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How Mike Myers Achieved a Net Worth of $175 Million

Mike Myers

The always hilarious Mike Meyers hasn't been in very many films or shows lately. While we miss his comic stylings, we can certainly understand that he's semi-retired. You would be too if you had a hundred and seventy-five million dollars. It's not as though he needs to work these days. In the course of his prolific and outstanding career, Mike made twenty-five films and was on at least sixteen different shows, including multiple appearances on Saturday Night Live. This fantastic funnyman has brought laughs to generations of adults and occasionally their children as well. Here's how Mike Meyers achieved a net worth of $175 Million.

Origin Story

Mike Meyers was born on May 25, 1963, in Scarboro (now Toronto) Canada. Though he's a resident of New York these days, the world traveling 'man of mystery' holds a somewhat rare triple citizenship as an American, Canadian, and Englishman. In addition to his acting and comedy, Mike is a director, screenwriter, and producer on multiple productions.

Before he was internationally famous, Mike was just a funny kid who's parents were an insurance agent and a veteran of the Royal Air Force. He has two older brothers, Peter and Paul, and they grew up together in the suburbs. However, performing was always a part of Meyer's life. He started acting at the age of just two years old.

By the age of ten, he'd landed a commercial deal working with Gilda Radner on a British Columbia Hydro advertisement. Later at twelve, he appeared on the TV show King of Kensington as Ari. It seems Mike, and his family always knew he was meant for the spotlight, and they were right.

After Highschool Mike joined the Second City Canadian touring company for a while before moving to the UK in the '80s. Once there, he became a founding member of The Comedy Store Players in 1985. The improv troupe is based out of The Comedy Store in London, and it has lasted over thirty years now. That's a heck of a legacy on its own, but Meyers didn't stop there. Improv was just a stop on his road to success, albeit an important one.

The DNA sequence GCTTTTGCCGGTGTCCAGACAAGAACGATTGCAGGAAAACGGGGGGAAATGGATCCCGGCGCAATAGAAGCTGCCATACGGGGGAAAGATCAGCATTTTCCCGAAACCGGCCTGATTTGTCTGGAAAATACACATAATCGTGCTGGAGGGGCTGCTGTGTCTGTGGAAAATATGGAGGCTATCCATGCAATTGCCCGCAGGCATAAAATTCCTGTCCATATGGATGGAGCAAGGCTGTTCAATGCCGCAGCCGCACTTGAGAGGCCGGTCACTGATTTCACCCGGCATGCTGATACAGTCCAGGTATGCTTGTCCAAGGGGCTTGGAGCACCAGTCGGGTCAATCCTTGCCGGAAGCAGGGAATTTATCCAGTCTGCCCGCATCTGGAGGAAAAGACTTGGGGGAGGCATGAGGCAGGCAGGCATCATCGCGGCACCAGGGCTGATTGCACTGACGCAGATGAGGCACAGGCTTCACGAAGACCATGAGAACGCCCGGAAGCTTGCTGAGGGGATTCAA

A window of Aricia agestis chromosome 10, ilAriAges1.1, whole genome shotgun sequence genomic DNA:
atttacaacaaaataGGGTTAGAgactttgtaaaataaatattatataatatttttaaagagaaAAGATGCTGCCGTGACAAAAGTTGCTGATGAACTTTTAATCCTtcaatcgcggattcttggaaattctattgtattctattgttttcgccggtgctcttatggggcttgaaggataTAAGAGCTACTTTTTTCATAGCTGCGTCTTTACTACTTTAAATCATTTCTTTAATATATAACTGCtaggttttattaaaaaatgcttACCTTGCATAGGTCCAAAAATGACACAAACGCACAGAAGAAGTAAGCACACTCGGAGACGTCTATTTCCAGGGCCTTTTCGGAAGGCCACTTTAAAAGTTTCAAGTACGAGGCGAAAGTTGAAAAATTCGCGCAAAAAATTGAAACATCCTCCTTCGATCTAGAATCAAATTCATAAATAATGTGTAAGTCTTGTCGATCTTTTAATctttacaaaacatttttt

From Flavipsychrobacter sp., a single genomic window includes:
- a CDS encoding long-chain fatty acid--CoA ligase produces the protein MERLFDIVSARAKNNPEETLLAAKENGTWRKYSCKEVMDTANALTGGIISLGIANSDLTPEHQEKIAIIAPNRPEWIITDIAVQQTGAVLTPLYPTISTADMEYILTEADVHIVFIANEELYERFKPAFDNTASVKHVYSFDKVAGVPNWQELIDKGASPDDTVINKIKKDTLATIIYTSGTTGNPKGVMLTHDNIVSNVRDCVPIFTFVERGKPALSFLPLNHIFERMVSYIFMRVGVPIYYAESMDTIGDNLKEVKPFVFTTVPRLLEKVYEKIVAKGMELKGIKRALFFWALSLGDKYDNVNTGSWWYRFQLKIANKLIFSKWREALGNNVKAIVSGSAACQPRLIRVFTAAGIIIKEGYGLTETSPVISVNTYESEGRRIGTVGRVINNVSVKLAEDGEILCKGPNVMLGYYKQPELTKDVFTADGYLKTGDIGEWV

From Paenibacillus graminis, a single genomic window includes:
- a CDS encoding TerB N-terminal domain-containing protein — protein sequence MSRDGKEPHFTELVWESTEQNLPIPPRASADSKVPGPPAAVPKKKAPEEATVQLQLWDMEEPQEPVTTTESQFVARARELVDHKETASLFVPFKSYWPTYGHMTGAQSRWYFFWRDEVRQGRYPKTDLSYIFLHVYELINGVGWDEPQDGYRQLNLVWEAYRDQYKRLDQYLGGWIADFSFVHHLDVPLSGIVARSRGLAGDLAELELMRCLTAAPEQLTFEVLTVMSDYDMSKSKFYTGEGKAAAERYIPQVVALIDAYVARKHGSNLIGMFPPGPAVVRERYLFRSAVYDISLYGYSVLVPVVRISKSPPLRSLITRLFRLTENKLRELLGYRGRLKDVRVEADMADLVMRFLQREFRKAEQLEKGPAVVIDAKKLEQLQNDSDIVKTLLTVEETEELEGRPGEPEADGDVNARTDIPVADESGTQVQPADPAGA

In the '80s

During the early part of the 1980s, Mike Meyers, often in the guise of the now-famous Wayne Campbell (from Wayne's World), made appearances in several venues. Developing that rock and roll loving suburbanite character was a massive part of what led to his eventual success. Wayne appeared on Citytv in Toronto as part of an alternative show hosted by Christopher Ward called City Limits. He reprised the character again in Wards' later (Canadian) hit music video Boys and Girls.

In 1986 CBC featured his Wayne character repeatedly in a show from Toronto's Insight Production Company called It's Only Rock and Roll. Around that time, he wrote a sketch called Curt and Deiter, which he performed with Second City's Dana Andersen. That sketch would eventually become the beloved "Sprockets" on Saturday Night Live.

It's Wayne's World

Along with fellow SNL star Dana Carvey, Mike Meyers released the first Wayne's World movie in 1992. Dana played Wayne's best friend Garth, a character almost as well recognized and beloved as Wayne himself. (Schwing!) Everyone we knew at the time went and saw it in theaters. The film was one of the most successful that year and was quickly followed by Wayne's World 2 the next year. The first Waynes World film grossed over a hundred and eighty-three million dollars, which doubtless contributed substantially to Meyer's wealth.